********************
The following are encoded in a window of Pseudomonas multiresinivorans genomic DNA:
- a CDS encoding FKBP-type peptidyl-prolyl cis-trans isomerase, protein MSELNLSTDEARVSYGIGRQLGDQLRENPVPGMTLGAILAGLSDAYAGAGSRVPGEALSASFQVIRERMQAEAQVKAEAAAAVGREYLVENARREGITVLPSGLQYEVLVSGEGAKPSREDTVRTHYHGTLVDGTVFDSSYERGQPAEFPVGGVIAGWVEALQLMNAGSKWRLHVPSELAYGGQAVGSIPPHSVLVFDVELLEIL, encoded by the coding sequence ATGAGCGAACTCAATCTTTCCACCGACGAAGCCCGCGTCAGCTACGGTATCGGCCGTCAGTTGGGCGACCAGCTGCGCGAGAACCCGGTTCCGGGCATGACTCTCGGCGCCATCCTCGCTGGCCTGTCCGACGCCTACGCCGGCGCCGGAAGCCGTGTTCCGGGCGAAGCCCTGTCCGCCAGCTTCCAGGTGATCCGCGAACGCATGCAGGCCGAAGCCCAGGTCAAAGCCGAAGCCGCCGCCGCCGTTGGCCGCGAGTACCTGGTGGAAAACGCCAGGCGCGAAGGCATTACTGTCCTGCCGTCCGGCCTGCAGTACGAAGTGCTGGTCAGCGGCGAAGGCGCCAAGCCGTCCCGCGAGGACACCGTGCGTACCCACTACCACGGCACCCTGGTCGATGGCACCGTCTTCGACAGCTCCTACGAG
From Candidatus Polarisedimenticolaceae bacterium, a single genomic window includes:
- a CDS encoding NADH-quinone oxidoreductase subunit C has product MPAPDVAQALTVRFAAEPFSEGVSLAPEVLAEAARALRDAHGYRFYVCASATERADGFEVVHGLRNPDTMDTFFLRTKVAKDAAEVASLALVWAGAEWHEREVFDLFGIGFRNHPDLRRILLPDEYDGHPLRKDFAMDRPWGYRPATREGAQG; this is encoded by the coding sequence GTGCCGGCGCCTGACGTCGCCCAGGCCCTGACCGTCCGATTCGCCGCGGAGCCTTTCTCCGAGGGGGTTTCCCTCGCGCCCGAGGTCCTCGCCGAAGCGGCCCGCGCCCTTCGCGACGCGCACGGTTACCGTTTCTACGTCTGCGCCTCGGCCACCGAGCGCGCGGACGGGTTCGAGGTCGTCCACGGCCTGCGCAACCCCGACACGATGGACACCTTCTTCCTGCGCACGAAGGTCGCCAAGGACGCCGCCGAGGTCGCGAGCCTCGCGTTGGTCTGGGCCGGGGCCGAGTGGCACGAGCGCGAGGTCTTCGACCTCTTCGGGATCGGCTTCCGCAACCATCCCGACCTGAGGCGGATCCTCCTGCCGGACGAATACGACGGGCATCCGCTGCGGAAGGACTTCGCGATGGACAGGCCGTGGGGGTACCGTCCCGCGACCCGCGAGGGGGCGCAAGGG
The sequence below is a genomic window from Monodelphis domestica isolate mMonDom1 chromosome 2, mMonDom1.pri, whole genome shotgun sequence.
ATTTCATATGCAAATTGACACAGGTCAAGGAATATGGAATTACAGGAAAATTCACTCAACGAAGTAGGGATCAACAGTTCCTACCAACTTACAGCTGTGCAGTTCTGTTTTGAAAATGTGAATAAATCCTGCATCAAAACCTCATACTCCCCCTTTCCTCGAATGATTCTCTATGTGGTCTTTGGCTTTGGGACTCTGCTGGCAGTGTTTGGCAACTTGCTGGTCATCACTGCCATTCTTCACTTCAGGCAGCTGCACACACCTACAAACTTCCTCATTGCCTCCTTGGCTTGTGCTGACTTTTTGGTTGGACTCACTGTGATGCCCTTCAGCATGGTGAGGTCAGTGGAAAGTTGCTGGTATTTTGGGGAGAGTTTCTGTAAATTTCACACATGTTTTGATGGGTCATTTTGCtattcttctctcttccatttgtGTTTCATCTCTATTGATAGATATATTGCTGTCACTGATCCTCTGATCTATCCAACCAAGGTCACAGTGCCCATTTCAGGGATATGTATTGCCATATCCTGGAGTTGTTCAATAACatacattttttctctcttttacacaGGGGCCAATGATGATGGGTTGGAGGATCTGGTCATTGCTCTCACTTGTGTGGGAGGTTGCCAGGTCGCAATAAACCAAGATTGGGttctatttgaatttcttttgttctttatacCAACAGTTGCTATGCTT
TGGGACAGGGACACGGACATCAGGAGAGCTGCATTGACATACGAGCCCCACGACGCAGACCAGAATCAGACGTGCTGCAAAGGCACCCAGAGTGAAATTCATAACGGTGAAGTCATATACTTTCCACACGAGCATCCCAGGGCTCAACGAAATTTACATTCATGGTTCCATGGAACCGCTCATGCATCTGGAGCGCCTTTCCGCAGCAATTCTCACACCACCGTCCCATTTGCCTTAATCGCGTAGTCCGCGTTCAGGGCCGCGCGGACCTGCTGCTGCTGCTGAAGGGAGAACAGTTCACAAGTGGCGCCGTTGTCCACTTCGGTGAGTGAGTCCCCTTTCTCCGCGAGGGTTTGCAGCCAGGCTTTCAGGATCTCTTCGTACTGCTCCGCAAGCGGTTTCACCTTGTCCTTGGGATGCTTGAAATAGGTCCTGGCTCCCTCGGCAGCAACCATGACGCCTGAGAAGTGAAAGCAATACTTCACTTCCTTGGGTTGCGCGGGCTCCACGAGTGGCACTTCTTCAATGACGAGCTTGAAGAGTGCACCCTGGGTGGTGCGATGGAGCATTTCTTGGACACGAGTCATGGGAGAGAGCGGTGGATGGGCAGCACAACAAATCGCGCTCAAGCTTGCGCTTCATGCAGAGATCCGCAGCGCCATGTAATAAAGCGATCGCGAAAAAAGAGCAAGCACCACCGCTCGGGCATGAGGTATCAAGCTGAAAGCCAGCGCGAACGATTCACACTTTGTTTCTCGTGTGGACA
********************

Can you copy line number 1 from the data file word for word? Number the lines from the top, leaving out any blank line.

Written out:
The following are encoded in a window of Pseudomonas multiresinivorans genomic DNA: